Matt Taibbi's latest piece for Rolling Stone about the bailouts is a must read. Taibbi has a talent for digging through the BS and showing how stupid people are.
So it's time to admit it: We're fools, protagonists in a kind of gruesome comedy about the marriage of greed and stupidity. And the worst part about it is that we're still in denial — we still think this is some kind of unfortunate accident, not something that was created by the group of psychopaths on Wall Street whom we allowed to gang-rape the American Dream. When Geithner announced the new $30 billion bailout, the party line was that poor AIG was just a victim of a lot of shitty luck — bad year for business, you know, what with the financial crisis and all. Edward Liddy, the company's CEO, actually compared it to catching a cold: "The marketplace is a pretty crummy place to be right now," he said. "When the world catches pneumonia, we get it too." In a pathetic attempt at name-dropping, he even whined that AIG was being "consumed by the same issues that are driving house prices down and 401K statements down and Warren Buffet's investment portfolio down."
Liddy made AIG sound like an orphan begging in a soup line, hungry and sick from being left out in someone else's financial weather. He conveniently forgot to mention that AIG had spent more than a decade systematically scheming to evade U.S. and international regulators, or that one of the causes of its "pneumonia" was making colossal, world-sinking $500 billion bets with money it didn't have, in a toxic and completely unregulated derivatives market.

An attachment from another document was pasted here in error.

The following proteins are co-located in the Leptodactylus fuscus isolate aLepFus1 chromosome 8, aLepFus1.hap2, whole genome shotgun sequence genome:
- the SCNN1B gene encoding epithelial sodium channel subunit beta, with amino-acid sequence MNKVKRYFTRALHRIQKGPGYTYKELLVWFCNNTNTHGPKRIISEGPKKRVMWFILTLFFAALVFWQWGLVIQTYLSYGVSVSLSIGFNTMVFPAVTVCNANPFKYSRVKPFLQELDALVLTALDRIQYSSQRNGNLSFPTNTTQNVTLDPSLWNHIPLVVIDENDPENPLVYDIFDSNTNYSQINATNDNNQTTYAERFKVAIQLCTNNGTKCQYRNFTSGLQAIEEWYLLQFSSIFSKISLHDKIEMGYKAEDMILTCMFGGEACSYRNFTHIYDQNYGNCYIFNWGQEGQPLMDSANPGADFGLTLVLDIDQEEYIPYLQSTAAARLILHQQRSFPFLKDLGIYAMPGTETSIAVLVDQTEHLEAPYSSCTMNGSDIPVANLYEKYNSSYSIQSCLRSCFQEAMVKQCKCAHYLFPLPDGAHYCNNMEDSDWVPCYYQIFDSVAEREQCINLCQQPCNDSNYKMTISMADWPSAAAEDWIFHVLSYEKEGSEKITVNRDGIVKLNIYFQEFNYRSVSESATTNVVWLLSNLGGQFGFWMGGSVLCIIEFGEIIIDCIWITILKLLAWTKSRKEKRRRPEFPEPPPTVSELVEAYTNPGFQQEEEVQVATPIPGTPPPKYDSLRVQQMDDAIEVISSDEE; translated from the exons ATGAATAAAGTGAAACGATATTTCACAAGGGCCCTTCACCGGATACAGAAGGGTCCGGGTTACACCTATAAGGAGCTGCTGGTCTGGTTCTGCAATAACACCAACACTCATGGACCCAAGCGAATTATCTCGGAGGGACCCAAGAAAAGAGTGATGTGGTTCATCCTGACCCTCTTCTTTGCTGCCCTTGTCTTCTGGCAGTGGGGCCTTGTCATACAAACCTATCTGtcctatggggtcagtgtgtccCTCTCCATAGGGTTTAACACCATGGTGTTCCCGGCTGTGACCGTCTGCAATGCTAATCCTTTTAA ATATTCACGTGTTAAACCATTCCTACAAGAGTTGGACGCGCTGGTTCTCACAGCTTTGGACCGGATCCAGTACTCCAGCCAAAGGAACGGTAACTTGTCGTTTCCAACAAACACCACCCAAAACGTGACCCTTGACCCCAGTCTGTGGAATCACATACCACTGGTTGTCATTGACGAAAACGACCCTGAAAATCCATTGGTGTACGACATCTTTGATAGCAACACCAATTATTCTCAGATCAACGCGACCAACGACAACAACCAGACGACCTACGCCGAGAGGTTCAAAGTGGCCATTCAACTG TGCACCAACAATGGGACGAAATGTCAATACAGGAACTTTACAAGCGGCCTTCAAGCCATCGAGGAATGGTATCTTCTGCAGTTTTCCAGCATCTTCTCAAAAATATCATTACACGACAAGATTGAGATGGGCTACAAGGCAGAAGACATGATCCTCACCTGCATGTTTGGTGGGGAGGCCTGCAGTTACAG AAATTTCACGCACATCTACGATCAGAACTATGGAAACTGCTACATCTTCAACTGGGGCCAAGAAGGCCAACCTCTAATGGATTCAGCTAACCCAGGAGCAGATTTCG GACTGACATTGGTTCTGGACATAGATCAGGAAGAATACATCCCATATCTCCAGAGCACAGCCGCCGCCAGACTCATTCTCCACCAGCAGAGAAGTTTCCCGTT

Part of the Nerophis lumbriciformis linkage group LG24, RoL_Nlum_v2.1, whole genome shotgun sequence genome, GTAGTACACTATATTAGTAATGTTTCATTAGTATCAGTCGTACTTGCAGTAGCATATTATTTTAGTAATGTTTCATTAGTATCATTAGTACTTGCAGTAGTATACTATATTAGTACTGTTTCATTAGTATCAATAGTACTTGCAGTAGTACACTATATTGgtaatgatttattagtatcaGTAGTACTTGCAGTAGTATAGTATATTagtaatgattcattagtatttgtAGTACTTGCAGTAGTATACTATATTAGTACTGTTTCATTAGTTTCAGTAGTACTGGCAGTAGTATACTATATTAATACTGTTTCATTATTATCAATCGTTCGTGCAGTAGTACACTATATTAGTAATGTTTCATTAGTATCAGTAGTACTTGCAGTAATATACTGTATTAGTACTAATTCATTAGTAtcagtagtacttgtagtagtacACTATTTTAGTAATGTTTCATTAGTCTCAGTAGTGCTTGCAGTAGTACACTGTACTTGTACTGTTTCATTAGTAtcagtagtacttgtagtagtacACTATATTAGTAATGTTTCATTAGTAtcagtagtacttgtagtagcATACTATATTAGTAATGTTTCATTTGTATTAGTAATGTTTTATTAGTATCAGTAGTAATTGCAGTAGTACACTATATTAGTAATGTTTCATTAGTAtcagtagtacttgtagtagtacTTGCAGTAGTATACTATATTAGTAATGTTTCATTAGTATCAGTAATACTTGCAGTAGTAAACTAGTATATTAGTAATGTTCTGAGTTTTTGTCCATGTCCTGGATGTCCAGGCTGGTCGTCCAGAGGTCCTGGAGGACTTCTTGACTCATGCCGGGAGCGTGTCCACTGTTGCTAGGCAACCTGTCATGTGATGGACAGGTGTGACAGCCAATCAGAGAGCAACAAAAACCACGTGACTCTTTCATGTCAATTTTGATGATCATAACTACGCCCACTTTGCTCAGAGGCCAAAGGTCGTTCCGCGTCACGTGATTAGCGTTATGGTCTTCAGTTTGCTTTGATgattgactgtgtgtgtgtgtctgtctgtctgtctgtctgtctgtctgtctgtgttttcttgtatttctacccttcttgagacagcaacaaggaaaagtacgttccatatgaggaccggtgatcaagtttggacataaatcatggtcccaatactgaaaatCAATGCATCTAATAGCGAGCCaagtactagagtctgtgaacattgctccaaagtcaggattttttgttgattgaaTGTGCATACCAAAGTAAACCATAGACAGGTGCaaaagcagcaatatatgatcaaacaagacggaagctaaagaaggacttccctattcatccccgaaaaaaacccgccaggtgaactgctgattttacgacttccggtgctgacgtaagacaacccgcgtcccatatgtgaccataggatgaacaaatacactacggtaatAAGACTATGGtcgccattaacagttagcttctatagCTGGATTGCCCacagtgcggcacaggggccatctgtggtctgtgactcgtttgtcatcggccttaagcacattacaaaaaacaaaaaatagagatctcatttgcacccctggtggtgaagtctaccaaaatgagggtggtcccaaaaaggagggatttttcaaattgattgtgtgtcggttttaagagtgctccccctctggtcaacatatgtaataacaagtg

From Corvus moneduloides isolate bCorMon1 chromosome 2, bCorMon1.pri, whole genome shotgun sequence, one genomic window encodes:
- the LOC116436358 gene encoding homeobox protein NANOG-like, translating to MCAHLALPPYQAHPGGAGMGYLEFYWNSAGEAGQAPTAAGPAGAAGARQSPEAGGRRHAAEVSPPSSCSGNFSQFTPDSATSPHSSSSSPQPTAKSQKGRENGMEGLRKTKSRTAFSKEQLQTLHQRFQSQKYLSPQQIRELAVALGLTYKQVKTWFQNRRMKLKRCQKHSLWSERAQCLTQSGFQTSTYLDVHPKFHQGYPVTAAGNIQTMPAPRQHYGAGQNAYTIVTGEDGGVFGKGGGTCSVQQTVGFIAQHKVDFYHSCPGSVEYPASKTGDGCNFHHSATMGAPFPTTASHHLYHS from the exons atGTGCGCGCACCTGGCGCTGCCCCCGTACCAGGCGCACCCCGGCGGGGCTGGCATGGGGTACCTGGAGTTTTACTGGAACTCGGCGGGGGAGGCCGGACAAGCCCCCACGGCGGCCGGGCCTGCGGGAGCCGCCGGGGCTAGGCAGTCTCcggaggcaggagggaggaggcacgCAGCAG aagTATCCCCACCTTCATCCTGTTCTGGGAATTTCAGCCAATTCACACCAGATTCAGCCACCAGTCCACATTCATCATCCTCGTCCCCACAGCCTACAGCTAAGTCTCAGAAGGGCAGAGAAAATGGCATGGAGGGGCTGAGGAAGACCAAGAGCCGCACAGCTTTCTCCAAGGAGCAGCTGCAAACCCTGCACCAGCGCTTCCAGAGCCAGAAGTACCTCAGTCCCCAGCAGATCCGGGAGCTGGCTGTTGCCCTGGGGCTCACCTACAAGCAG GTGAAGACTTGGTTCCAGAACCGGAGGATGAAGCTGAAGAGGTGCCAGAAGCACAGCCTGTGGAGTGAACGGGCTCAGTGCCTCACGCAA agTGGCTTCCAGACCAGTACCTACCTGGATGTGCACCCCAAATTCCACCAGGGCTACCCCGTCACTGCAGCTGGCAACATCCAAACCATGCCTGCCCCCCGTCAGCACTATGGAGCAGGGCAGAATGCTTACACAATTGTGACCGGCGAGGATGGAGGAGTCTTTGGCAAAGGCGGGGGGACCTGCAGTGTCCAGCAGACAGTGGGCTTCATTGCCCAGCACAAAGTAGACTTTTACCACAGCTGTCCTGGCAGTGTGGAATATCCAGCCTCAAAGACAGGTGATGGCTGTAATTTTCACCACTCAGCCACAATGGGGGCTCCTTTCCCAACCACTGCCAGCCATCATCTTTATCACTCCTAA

Nor did anyone mention that when AIG finally got up from its seat at the Wall Street casino, broke and busted in the afterdawn light, it owed money all over town — and that a huge chunk of your taxpayer dollars in this particular bailout scam will be going to pay off the other high rollers at its table. Or that this was a casino unique among all casinos, one where middle-class taxpayers cover the bets of billionaires.
People are pissed off about this financial crisis, and about this bailout, but they're not pissed off enough. The reality is that the worldwide economic meltdown and the bailout that followed were together a kind of revolution, a coup d'état. They cemented and formalized a political trend that has been snowballing for decades: the gradual takeover of the government by a small class of connected insiders, who used money to control elections, buy influence and systematically weaken financial regulations.
The crisis was the coup de grâce: Given virtually free rein over the economy, these same insiders first wrecked the financial world, then cunningly granted themselves nearly unlimited emergency powers to clean up their own mess. And so the gambling-addict leaders of companies like AIG end up not penniless and in jail, but with an Alien-style death grip on the Treasury and the Federal Reserve — "our partners in the government," as Liddy put it with a shockingly casual matter-of-factness after the most recent bailout.
The mistake most people make in looking at the financial crisis is thinking of it in terms of money, a habit that might lead you to look at the unfolding mess as a huge bonus-killing downer for the Wall Street class. But if you look at it in purely Machiavellian terms, what you see is a colossal power grab that threatens to turn the federal government into a kind of giant Enron — a huge, impenetrable black box filled with self-dealing insiders whose scheme is the securing of individual profits at the expense of an ocean of unwitting involuntary shareholders, previously known as taxpayers.